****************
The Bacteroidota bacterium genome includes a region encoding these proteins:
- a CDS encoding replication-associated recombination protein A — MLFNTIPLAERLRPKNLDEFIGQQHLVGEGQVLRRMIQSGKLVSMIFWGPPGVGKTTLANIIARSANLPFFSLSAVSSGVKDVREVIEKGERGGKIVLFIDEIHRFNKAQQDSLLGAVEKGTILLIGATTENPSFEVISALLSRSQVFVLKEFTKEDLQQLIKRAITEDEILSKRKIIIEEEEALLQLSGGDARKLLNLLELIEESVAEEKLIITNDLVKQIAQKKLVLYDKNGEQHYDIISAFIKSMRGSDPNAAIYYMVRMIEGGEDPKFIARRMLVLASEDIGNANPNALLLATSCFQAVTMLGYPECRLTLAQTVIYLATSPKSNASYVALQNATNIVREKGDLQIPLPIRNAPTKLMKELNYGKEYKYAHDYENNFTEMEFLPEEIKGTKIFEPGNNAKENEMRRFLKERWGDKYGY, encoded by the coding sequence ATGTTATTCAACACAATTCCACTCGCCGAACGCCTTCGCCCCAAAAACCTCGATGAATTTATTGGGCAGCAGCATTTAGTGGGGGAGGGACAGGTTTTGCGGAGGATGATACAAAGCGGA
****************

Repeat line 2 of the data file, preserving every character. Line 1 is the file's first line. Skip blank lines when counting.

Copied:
- a CDS encoding replication-associated recombination protein A — MLFNTIPLAERLRPKNLDEFIGQQHLVGEGQVLRRMIQSGKLVSMIFWGPPGVGKTTLANIIARSANLPFFSLSAVSSGVKDVREVIEKGERGGKIVLFIDEIHRFNKAQQDSLLGAVEKGTILLIGATTENPSFEVISALLSRSQVFVLKEFTKEDLQQLIKRAITEDEILSKRKIIIEEEEALLQLSGGDARKLLNLLELIEESVAEEKLIITNDLVKQIAQKKLVLYDKNGEQHYDIISAFIKSMRGSDPNAAIYYMVRMIEGGEDPKFIARRMLVLASEDIGNANPNALLLATSCFQAVTMLGYPECRLTLAQTVIYLATSPKSNASYVALQNATNIVREKGDLQIPLPIRNAPTKLMKELNYGKEYKYAHDYENNFTEMEFLPEEIKGTKIFEPGNNAKENEMRRFLKERWGDKYGY, encoded by the coding sequence ATGTTATTCAACACAATTCCACTCGCCGAACGCCTTCGCCCCAAAAACCTCGATGAATTTATTGGGCAGCAGCATTTAGTGGGGGAGGGACAGGTTTTGCGGAGGATGATACAAAGCGGA